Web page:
A useful trick I heard once and now live by is that you can overcome procrastination by convincing yourself to work on something for just five minutes. When time’s up, you’ll just be getting into the project and won’t want to stop. The 2015 debut from Sneaks, aka D.C.post-punk Eva Moolchan, is a little bit longer than that—13 minutes of bad attitudes and found phrases set to repeating bass riffs and drum machines—but it’s an album I regularly use to fool myself into doing small but annoying household tasks. “Just Swiffer the apartment for the length of that Sneaks album and you can go back to binge-watching ’Drag Race’” is a sentence I have told myself. It works, and sometimes when Gymnastics is over, I’ll feel motivated enough to put on Sneaks’ It’s a Myth and keep going. Thankfully, Moolchan’s follow-up from earlier this year is only 18 minutes long, keeping the whole burst of productivity relatively contained. You know I gotta get back to my “Drag Race.”
Matthew Strauss: Joyce Manor, Never Hungover Again
You can’t not get hungover. It's the body’s natural punishment for overindulgence. Never Hungover Again is Joyce Manor’s pledge to ignore consequences anyway. Barry Johnson’s sharp, critical lyrics and the rush of polished guitars that lift every song are hammered as hard as they can, for 19 minutes straight. Any longer and there’d be more questions to answer the next morning.
Quinn Moreland: Sports, Sunchokes
Sunchokes is so tight and hook-heavy, you would think Sports were seasoned pros. In just under 20 minutes, the indie rock quartet barrels through eight songs about both fleeting and lingering romances. They recorded their debut as students at Kenyon College, using the school’s radio station, and that collegiate DGAF-ness injects dark situations with a touch of humor. “You’re jerking off to Al Jazeera and making your bed, and I could be at Crossfit like you but I’d rather be dead,” Carmen Perry sings on “Clean Jeans,” her voice the equivalent of a giant eye-roll.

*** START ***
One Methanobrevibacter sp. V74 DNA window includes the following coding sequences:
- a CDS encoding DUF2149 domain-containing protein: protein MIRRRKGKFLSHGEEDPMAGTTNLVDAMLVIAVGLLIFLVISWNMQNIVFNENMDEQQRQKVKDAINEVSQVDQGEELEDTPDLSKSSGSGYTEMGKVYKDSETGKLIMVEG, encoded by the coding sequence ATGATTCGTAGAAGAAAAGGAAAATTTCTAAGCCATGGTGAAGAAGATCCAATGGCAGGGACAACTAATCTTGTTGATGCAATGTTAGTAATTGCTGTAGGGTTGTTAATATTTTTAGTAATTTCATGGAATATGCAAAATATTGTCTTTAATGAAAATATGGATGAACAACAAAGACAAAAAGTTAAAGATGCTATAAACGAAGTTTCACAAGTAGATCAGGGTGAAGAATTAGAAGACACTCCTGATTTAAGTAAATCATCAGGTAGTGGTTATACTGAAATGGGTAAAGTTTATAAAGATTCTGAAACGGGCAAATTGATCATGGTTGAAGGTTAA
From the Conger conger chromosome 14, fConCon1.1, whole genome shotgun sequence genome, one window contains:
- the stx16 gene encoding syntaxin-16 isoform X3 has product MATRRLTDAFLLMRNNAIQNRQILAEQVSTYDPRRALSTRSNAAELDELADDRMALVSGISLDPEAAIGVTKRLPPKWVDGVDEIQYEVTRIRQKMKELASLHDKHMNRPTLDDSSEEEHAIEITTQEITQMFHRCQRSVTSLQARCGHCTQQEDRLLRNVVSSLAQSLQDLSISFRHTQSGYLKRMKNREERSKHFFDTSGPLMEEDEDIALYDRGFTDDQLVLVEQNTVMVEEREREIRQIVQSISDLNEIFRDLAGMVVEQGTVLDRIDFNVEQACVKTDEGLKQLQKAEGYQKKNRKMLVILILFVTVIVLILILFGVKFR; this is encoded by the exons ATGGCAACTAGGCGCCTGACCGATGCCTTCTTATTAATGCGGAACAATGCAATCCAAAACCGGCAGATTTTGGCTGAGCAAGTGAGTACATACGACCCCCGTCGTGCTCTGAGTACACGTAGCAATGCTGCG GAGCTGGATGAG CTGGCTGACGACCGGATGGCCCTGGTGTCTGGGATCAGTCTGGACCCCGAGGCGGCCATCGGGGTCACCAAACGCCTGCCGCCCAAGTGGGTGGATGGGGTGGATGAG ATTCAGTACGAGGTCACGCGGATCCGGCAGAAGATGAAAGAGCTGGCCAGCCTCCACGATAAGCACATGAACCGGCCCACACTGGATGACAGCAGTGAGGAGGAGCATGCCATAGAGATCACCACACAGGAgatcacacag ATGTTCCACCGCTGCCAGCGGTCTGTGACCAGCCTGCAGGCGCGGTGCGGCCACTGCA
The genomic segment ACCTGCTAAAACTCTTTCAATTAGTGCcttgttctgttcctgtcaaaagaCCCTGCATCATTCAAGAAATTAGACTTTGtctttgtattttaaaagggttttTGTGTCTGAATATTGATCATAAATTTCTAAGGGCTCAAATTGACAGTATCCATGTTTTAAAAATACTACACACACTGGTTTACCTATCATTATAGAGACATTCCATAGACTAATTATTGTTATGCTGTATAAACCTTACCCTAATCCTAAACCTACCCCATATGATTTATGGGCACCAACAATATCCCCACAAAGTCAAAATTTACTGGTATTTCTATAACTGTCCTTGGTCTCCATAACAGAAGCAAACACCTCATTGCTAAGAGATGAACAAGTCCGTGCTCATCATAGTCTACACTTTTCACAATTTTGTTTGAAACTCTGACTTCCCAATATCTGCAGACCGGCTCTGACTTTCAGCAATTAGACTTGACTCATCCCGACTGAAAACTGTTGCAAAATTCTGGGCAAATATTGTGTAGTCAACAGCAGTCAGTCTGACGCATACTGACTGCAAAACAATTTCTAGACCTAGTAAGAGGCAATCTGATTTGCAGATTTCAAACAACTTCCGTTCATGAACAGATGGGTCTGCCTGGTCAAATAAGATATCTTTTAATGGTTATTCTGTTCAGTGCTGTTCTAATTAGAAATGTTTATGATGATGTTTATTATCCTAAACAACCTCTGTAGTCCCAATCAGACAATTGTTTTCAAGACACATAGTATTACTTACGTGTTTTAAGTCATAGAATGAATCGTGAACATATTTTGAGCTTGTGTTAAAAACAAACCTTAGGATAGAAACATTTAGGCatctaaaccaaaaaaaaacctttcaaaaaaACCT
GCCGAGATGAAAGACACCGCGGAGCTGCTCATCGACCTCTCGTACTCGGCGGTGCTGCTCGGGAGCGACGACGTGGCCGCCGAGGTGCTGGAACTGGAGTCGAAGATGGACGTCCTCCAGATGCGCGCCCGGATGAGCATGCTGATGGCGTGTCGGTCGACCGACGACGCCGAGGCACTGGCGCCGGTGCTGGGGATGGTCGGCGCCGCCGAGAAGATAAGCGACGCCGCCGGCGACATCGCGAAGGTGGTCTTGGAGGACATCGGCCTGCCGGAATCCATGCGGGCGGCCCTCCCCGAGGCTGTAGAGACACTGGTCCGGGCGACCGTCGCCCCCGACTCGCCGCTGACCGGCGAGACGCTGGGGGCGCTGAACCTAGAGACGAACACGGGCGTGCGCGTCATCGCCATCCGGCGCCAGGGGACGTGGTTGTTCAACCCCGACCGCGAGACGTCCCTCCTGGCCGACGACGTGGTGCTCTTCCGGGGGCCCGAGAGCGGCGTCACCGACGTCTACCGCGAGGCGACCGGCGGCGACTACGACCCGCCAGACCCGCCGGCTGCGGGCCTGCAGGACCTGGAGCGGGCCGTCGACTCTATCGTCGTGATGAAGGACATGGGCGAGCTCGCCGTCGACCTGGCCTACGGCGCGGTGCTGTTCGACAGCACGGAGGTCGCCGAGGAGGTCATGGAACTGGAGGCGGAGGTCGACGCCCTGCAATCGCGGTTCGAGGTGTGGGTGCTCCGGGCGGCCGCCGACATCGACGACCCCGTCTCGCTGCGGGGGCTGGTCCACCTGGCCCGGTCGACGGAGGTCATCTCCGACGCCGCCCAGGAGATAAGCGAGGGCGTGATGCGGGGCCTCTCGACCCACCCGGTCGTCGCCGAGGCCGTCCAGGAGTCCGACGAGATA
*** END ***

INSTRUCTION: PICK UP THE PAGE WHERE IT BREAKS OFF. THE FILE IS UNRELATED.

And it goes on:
Kevin Lozano: Frankie Cosmos, affirms glinting
“Life is long as fuck/And I just want to stay sharp” are the first words Greta Kline says on affirms glinting, and the challenge seems to permeate the 15-minute record, released shortly after her 2014 breakout Zentropy. Not one song is longer than two minutes, but each is a well-wrought narrative, casually poetic and as heartbreaking as it is funny. Some songs, like “too dark” or “embody,” would later appear on last year’s Next Thing. So what’s particularly great about this album it feels like an invitation into Kline’s process, working out new ideas in full view.
Marc Hogan: Julian Nation, We Are All Writers
I’m sharing the confessional acoustic ballad “You Were So Scared” from this Melbourne artist’s lone album, not because it’s my favorite—though it is as disarming as it is intimate—but because it seems to be the only track available to stream. Released on CD in 2006 by the short-lived Book Club Records, Julian Nation’s We Are All Writers was only 18 minutes long, but bookish bedroom-pop sketches like “Lost Swedish Penpals,” “Appetite for Destruction,” and especially “1992” should’ve ended up alongside “Black Cab” or “Funny Little Frog” on today’s “Indie Hits: Mid-’00s” playlists. Alas, it slipped through the cracks, but fans of folks like Frankie Cosmos and Courtney Barnett might do well to remedy that. Reissue, anyone?